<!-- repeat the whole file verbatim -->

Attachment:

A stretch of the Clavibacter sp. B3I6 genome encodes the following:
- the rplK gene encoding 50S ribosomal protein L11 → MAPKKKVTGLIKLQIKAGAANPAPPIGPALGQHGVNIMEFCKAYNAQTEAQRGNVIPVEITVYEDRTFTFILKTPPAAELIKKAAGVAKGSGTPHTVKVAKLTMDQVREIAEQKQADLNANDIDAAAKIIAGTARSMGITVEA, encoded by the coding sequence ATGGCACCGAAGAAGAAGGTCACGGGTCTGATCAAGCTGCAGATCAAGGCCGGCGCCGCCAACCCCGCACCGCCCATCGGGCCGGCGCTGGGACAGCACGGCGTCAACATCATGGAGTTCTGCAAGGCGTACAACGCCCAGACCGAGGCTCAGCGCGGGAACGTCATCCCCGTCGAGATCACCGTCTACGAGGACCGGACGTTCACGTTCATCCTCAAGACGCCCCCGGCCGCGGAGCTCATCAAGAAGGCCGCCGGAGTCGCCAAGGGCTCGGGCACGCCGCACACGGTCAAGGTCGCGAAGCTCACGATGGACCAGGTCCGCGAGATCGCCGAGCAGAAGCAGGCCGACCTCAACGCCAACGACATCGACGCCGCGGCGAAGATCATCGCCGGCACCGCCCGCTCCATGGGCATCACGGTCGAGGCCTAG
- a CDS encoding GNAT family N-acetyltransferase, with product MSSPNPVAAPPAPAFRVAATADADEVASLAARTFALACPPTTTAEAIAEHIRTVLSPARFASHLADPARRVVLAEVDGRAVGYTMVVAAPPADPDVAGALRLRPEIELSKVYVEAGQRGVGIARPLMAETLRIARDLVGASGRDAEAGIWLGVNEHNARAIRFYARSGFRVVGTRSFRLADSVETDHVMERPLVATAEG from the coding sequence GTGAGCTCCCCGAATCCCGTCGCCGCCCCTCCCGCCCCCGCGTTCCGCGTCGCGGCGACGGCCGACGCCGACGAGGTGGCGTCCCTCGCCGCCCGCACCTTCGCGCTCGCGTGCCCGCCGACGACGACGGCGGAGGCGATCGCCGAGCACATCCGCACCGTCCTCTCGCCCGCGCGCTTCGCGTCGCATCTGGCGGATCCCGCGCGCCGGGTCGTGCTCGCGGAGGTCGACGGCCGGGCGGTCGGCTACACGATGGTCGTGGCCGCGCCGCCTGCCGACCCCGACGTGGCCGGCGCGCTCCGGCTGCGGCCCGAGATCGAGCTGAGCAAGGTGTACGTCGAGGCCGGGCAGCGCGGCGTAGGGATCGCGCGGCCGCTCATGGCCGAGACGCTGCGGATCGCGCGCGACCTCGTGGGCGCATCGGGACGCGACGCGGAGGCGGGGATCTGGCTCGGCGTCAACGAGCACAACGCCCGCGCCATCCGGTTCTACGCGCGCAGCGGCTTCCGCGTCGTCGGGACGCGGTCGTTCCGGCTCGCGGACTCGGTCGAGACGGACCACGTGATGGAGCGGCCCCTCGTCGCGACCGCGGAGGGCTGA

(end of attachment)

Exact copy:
A stretch of the Clavibacter sp. B3I6 genome encodes the following:
- the rplK gene encoding 50S ribosomal protein L11 → MAPKKKVTGLIKLQIKAGAANPAPPIGPALGQHGVNIMEFCKAYNAQTEAQRGNVIPVEITVYEDRTFTFILKTPPAAELIKKAAGVAKGSGTPHTVKVAKLTMDQVREIAEQKQADLNANDIDAAAKIIAGTARSMGITVEA, encoded by the coding sequence ATGGCACCGAAGAAGAAGGTCACGGGTCTGATCAAGCTGCAGATCAAGGCCGGCGCCGCCAACCCCGCACCGCCCATCGGGCCGGCGCTGGGACAGCACGGCGTCAACATCATGGAGTTCTGCAAGGCGTACAACGCCCAGACCGAGGCTCAGCGCGGGAACGTCATCCCCGTCGAGATCACCGTCTACGAGGACCGGACGTTCACGTTCATCCTCAAGACGCCCCCGGCCGCGGAGCTCATCAAGAAGGCCGCCGGAGTCGCCAAGGGCTCGGGCACGCCGCACACGGTCAAGGTCGCGAAGCTCACGATGGACCAGGTCCGCGAGATCGCCGAGCAGAAGCAGGCCGACCTCAACGCCAACGACATCGACGCCGCGGCGAAGATCATCGCCGGCACCGCCCGCTCCATGGGCATCACGGTCGAGGCCTAG
- a CDS encoding GNAT family N-acetyltransferase, with product MSSPNPVAAPPAPAFRVAATADADEVASLAARTFALACPPTTTAEAIAEHIRTVLSPARFASHLADPARRVVLAEVDGRAVGYTMVVAAPPADPDVAGALRLRPEIELSKVYVEAGQRGVGIARPLMAETLRIARDLVGASGRDAEAGIWLGVNEHNARAIRFYARSGFRVVGTRSFRLADSVETDHVMERPLVATAEG from the coding sequence GTGAGCTCCCCGAATCCCGTCGCCGCCCCTCCCGCCCCCGCGTTCCGCGTCGCGGCGACGGCCGACGCCGACGAGGTGGCGTCCCTCGCCGCCCGCACCTTCGCGCTCGCGTGCCCGCCGACGACGACGGCGGAGGCGATCGCCGAGCACATCCGCACCGTCCTCTCGCCCGCGCGCTTCGCGTCGCATCTGGCGGATCCCGCGCGCCGGGTCGTGCTCGCGGAGGTCGACGGCCGGGCGGTCGGCTACACGATGGTCGTGGCCGCGCCGCCTGCCGACCCCGACGTGGCCGGCGCGCTCCGGCTGCGGCCCGAGATCGAGCTGAGCAAGGTGTACGTCGAGGCCGGGCAGCGCGGCGTAGGGATCGCGCGGCCGCTCATGGCCGAGACGCTGCGGATCGCGCGCGACCTCGTGGGCGCATCGGGACGCGACGCGGAGGCGGGGATCTGGCTCGGCGTCAACGAGCACAACGCCCGCGCCATCCGGTTCTACGCGCGCAGCGGCTTCCGCGTCGTCGGGACGCGGTCGTTCCGGCTCGCGGACTCGGTCGAGACGGACCACGTGATGGAGCGGCCCCTCGTCGCGACCGCGGAGGGCTGA